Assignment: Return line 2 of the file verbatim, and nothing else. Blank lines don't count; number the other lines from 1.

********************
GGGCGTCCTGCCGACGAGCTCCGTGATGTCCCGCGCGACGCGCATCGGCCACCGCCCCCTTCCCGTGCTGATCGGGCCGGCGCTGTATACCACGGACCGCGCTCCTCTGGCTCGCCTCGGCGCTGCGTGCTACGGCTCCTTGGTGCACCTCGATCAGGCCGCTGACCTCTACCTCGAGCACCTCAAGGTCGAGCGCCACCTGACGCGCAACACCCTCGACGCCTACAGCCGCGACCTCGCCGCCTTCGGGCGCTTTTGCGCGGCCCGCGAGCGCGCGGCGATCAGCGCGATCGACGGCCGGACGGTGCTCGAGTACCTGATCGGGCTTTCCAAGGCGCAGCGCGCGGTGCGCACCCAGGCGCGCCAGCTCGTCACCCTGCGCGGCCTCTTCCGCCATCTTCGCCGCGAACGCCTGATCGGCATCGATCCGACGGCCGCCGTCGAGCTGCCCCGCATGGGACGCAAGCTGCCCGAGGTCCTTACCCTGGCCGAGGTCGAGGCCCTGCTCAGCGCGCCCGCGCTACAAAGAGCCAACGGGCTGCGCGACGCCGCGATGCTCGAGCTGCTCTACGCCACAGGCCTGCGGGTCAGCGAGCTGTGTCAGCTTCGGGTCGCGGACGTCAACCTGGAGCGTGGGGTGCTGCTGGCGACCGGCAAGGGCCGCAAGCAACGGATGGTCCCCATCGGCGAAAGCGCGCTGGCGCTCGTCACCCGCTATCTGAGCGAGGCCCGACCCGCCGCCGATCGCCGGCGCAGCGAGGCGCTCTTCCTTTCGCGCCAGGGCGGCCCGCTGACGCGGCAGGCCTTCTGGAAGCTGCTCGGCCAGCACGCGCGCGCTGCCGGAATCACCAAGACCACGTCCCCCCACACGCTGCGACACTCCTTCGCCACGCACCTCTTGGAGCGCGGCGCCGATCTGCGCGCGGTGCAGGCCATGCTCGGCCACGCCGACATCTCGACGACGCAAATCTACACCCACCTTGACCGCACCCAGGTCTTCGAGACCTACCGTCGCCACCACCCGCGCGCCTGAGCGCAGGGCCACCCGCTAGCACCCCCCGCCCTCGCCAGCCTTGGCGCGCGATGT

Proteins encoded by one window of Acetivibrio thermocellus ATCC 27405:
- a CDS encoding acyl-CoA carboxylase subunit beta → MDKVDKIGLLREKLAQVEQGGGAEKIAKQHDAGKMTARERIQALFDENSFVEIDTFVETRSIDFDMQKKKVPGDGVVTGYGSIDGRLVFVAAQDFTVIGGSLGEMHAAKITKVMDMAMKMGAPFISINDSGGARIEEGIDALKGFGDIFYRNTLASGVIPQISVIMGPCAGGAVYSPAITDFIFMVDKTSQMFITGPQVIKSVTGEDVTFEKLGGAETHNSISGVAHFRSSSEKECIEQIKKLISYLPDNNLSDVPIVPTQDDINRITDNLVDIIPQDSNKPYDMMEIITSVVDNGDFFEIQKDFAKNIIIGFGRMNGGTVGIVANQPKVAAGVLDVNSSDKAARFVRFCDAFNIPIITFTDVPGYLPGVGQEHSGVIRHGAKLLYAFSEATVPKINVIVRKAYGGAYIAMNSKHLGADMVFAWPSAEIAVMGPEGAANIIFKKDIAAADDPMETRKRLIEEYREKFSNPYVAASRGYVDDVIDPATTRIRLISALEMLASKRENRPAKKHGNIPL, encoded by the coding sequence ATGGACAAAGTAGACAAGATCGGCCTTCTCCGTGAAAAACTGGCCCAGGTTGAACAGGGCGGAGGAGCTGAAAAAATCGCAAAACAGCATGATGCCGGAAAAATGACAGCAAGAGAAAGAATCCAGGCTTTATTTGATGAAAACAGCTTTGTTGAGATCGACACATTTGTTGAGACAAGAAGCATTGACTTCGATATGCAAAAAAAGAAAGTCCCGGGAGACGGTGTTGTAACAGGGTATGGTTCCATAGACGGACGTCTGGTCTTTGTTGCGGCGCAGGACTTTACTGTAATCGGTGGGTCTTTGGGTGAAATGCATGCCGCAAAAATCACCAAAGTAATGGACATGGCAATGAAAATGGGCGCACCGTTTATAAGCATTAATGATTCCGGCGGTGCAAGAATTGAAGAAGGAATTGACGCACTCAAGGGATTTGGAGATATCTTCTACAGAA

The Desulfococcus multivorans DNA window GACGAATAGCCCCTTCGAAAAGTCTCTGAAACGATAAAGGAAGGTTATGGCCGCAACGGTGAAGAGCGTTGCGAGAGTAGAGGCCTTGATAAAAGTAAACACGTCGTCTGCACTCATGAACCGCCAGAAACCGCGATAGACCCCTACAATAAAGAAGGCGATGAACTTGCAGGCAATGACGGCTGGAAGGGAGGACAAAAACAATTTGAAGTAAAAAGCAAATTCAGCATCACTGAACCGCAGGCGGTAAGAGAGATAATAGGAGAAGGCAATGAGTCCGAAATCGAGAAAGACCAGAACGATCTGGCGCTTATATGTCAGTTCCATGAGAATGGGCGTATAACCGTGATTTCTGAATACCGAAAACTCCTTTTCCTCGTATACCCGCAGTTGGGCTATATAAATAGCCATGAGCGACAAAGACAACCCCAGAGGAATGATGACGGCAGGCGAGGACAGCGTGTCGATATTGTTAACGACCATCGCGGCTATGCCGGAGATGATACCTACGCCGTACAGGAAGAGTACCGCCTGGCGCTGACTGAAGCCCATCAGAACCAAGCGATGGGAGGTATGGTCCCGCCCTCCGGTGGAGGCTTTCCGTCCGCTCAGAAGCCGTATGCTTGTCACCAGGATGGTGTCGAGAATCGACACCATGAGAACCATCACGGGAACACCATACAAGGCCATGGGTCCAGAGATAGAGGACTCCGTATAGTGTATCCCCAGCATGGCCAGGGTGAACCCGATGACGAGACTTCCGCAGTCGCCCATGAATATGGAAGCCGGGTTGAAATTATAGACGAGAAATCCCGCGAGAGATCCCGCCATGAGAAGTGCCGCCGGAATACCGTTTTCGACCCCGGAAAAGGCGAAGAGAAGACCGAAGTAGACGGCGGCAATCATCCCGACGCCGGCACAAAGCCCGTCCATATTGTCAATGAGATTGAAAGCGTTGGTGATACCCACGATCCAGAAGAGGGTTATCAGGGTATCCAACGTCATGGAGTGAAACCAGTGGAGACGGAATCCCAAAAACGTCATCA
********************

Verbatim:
Proteins encoded by one window of Acetivibrio thermocellus ATCC 27405: